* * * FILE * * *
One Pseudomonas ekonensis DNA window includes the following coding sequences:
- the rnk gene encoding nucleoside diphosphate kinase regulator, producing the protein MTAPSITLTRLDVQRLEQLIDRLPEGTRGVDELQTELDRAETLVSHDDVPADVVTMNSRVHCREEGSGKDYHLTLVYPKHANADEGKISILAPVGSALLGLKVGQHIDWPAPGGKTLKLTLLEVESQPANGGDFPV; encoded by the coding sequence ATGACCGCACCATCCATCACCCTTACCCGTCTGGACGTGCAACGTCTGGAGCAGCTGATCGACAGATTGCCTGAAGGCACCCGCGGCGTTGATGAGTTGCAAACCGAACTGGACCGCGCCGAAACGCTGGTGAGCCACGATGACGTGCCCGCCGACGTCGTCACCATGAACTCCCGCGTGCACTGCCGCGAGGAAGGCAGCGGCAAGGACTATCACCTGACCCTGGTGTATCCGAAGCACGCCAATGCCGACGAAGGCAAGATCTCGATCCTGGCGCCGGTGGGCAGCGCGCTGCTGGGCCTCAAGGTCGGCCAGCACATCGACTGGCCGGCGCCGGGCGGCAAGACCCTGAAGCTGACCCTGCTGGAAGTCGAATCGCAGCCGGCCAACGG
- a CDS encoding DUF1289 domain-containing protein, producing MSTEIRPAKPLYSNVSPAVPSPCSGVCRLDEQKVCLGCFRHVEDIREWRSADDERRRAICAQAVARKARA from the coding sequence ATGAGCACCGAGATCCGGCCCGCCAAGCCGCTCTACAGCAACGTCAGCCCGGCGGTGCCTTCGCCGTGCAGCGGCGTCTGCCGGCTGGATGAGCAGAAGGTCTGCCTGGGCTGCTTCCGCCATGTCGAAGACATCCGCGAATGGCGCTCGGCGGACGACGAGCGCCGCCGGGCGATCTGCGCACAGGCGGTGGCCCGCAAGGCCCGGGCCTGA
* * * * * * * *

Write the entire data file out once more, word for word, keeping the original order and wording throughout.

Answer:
One Pseudomonas ekonensis DNA window includes the following coding sequences:
- the rnk gene encoding nucleoside diphosphate kinase regulator, producing the protein MTAPSITLTRLDVQRLEQLIDRLPEGTRGVDELQTELDRAETLVSHDDVPADVVTMNSRVHCREEGSGKDYHLTLVYPKHANADEGKISILAPVGSALLGLKVGQHIDWPAPGGKTLKLTLLEVESQPANGGDFPV; encoded by the coding sequence ATGACCGCACCATCCATCACCCTTACCCGTCTGGACGTGCAACGTCTGGAGCAGCTGATCGACAGATTGCCTGAAGGCACCCGCGGCGTTGATGAGTTGCAAACCGAACTGGACCGCGCCGAAACGCTGGTGAGCCACGATGACGTGCCCGCCGACGTCGTCACCATGAACTCCCGCGTGCACTGCCGCGAGGAAGGCAGCGGCAAGGACTATCACCTGACCCTGGTGTATCCGAAGCACGCCAATGCCGACGAAGGCAAGATCTCGATCCTGGCGCCGGTGGGCAGCGCGCTGCTGGGCCTCAAGGTCGGCCAGCACATCGACTGGCCGGCGCCGGGCGGCAAGACCCTGAAGCTGACCCTGCTGGAAGTCGAATCGCAGCCGGCCAACGG
- a CDS encoding DUF1289 domain-containing protein, producing MSTEIRPAKPLYSNVSPAVPSPCSGVCRLDEQKVCLGCFRHVEDIREWRSADDERRRAICAQAVARKARA from the coding sequence ATGAGCACCGAGATCCGGCCCGCCAAGCCGCTCTACAGCAACGTCAGCCCGGCGGTGCCTTCGCCGTGCAGCGGCGTCTGCCGGCTGGATGAGCAGAAGGTCTGCCTGGGCTGCTTCCGCCATGTCGAAGACATCCGCGAATGGCGCTCGGCGGACGACGAGCGCCGCCGGGCGATCTGCGCACAGGCGGTGGCCCGCAAGGCCCGGGCCTGA